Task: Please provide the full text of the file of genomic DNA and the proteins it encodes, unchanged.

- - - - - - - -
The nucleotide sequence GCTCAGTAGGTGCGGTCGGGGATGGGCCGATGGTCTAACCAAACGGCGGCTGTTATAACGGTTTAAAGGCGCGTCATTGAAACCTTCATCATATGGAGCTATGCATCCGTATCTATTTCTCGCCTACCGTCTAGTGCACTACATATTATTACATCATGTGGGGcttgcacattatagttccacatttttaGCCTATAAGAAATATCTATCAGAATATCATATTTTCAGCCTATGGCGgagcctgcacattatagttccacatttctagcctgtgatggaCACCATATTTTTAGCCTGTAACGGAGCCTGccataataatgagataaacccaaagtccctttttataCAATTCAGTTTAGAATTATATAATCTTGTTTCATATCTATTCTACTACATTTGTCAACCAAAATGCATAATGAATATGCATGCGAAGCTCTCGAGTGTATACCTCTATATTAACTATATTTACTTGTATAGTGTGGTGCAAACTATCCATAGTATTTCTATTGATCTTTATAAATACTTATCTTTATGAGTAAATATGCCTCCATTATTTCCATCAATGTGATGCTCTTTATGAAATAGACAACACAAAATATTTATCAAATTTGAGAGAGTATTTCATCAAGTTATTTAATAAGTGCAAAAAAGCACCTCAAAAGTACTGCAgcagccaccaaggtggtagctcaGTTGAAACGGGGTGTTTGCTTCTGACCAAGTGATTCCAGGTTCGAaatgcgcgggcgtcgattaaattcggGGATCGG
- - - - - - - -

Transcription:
The nucleotide sequence GCTCAGTAGGTGCGGTCGGGGATGGGCCGATGGTCTAACCAAACGGCGGCTGTTATAACGGTTTAAAGGCGCGTCATTGAAACCTTCATCATATGGAGCTATGCATCCGTATCTATTTCTCGCCTACCGTCTAGTGCACTACATATTATTACATCATGTGGGGcttgcacattatagttccacatttttaGCCTATAAGAAATATCTATCAGAATATCATATTTTCAGCCTATGGCGgagcctgcacattatagttccacatttctagcctgtgatggaCACCATATTTTTAGCCTGTAACGGAGCCTGccataataatgagataaacccaaagtccctttttataCAATTCAGTTTAGAATTATATAATCTTGTTTCATATCTATTCTACTACATTTGTCAACCAAAATGCATAATGAATATGCATGCGAAGCTCTCGAGTGTATACCTCTATATTAACTATATTTACTTGTATAGTGTGGTGCAAACTATCCATAGTATTTCTATTGATCTTTATAAATACTTATCTTTATGAGTAAATATGCCTCCATTATTTCCATCAATGTGATGCTCTTTATGAAATAGACAACACAAAATATTTATCAAATTTGAGAGAGTATTTCATCAAGTTATTTAATAAGTGCAAAAAAGCACCTCAAAAGTACTGCAgcagccaccaaggtggtagctcaGTTGAAACGGGGTGTTTGCTTCTGACCAAGTGATTCCAGGTTCGAaatgcgcgggcgtcgattaaattcggGGATCGG